MUMBAI, February 10, 2010 - Globalization is a buzzword today, but it's hardly a new phenomenon. What has changed, Brandeis University President Jehuda Reinharz told listeners here, is the speed at which globalization is now taking place. The issues that have arisen as a result of globalization are global in nature—such as pollution, climate change, water shortage, human rights abuses, and terrorism—and only global solutions will be adequate to deal with them.
Reinharz made these remarks in an evening lecture co-organized by Asia Society India Centre, Brandeis University, and St. Xavier's College Mumbai, in which he laid special emphasis on the role institutions of higher education must play in addressing the problems of a truly global age.
Reinharz outlined four ways in which higher education can play an essential role in tackling global issues: providing accessible education, promoting interdisciplinary research, inspiring "big and bold ideas," and motivating the younger generation.
When it comes to issues of worldwide concern like endemic poverty and climate change, Reinharz argued, the efforts of an educated elite are important, but not enough. Rather, universities must bear the responsibility of seeking out talented individuals in communities across the globe. Government intervention alone is also insufficient—the response to these issues must be driven by an engaged citizenry. For that reason, Reinharz continued, education simply has to be easily available and affordable for all. An educated body of citizens is one which can be mobilized to find solutions. For example, increased access to education has been the single most important factor in ensuring the equality of women. Access to education in these situations becomes both a means to an end, and an end in itself.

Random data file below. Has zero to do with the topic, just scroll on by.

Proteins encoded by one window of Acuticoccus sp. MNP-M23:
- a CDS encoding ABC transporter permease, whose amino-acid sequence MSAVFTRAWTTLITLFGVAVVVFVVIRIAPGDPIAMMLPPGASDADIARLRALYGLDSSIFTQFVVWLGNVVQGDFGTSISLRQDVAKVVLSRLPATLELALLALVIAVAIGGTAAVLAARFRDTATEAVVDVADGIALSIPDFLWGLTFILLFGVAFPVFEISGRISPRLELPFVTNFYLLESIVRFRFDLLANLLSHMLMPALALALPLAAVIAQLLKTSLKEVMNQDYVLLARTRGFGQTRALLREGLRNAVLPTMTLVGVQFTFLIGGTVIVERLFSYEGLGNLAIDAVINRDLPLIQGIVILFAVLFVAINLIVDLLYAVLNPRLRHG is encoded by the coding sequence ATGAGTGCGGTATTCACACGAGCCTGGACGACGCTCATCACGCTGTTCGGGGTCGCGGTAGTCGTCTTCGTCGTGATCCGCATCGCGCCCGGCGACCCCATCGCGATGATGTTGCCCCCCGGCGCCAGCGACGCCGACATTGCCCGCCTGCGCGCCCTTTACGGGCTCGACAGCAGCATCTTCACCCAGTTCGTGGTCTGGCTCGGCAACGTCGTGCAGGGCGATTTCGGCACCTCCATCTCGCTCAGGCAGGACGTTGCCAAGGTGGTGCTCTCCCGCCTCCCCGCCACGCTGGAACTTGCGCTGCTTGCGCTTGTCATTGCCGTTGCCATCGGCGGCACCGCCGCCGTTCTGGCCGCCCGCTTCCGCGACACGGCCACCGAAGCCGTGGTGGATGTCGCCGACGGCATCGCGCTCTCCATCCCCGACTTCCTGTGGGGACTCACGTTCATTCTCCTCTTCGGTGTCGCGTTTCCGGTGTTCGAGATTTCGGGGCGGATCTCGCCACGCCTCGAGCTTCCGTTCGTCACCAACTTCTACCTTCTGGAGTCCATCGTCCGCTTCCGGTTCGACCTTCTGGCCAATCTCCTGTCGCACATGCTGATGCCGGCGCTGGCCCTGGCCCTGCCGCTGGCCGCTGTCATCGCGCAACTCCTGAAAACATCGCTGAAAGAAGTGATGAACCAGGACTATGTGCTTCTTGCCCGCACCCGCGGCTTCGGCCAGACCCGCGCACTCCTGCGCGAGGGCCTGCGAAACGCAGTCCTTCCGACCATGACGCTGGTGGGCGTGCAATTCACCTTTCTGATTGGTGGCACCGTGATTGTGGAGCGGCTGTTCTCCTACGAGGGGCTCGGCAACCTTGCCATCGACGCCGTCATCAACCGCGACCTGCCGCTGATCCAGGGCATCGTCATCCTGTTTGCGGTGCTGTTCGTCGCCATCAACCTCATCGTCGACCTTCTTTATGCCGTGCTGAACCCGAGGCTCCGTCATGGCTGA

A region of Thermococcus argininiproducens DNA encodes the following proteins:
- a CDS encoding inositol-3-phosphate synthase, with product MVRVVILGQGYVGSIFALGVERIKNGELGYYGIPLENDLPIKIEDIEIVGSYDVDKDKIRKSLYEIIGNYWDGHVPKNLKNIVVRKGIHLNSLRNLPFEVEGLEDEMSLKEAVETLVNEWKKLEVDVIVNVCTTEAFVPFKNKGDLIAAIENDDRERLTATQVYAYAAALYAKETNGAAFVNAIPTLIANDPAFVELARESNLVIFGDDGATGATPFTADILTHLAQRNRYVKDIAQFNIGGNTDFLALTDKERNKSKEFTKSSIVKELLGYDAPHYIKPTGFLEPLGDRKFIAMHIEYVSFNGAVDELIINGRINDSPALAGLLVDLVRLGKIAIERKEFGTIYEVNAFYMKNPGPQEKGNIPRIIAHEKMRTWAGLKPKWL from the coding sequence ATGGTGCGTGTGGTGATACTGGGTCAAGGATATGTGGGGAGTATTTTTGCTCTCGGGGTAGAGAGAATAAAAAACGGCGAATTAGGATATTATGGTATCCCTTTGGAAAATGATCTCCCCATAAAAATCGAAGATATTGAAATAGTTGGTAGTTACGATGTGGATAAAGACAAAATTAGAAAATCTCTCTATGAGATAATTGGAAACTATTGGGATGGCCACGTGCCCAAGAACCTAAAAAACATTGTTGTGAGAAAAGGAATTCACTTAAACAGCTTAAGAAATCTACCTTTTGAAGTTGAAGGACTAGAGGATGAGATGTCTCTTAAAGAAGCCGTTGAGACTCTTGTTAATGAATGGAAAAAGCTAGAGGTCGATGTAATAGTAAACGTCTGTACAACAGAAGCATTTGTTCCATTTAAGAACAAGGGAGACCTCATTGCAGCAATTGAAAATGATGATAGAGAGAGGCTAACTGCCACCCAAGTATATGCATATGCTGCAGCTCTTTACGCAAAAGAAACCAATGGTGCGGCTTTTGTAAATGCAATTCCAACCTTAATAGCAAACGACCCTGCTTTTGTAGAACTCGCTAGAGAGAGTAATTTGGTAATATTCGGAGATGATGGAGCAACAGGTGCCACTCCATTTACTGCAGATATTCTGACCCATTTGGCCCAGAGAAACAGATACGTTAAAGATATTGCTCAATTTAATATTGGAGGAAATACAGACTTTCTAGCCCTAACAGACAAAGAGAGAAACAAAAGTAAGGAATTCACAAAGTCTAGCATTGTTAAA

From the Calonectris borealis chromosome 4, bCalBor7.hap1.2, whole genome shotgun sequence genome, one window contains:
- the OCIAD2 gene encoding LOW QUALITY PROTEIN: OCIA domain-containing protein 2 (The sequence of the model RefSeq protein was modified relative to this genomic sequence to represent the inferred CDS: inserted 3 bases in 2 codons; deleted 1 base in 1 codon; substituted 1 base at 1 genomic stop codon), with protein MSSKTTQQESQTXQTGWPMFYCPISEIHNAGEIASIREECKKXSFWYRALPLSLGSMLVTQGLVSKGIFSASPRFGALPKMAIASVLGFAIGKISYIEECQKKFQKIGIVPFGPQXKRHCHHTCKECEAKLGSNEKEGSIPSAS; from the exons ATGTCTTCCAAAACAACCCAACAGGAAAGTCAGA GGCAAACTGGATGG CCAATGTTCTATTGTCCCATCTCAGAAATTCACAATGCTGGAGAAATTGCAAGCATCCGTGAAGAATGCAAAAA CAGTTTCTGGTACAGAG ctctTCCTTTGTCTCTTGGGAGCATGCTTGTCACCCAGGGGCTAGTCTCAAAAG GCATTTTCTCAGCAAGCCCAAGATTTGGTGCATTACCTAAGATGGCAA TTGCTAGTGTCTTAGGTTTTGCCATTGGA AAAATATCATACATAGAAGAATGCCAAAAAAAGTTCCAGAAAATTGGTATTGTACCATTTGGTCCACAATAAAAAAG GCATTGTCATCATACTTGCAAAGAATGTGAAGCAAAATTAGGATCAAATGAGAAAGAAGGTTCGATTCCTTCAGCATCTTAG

The Brandeis President also stressed the importance of the classic liberal arts education. In this model, students learn not only the content of a particular subject, but how to process and create "big, bold ideas." The goal of a liberal arts education is not to train experts in one field, but to train a new generation to think critically and comprehend connections between disciplines. Reinharz cited the examples of two Brandeis alumni—Arjun Apadurai, a world cultural anthropologist, specializing in globalization theory and Thomas Frieidman, columnist for the New York Times—who use their liberal arts skills to draw connections between a huge range of international phenomena and critically examine the effects of globalization in the modern world.
This kind of interdisciplinary critical thinking, Reinharz continued, must be encouraged and fostered in the younger generation. He went on to propose the creation of a global research fund, similar to the Peace Corps, that would help achieve this end. He stressed the importance, above all, of maintaining an international dialogue between universities that transcends the vicissitudes of politics and divisive public opinion.
Reported by Madeline Gressel, Asia Society India Centre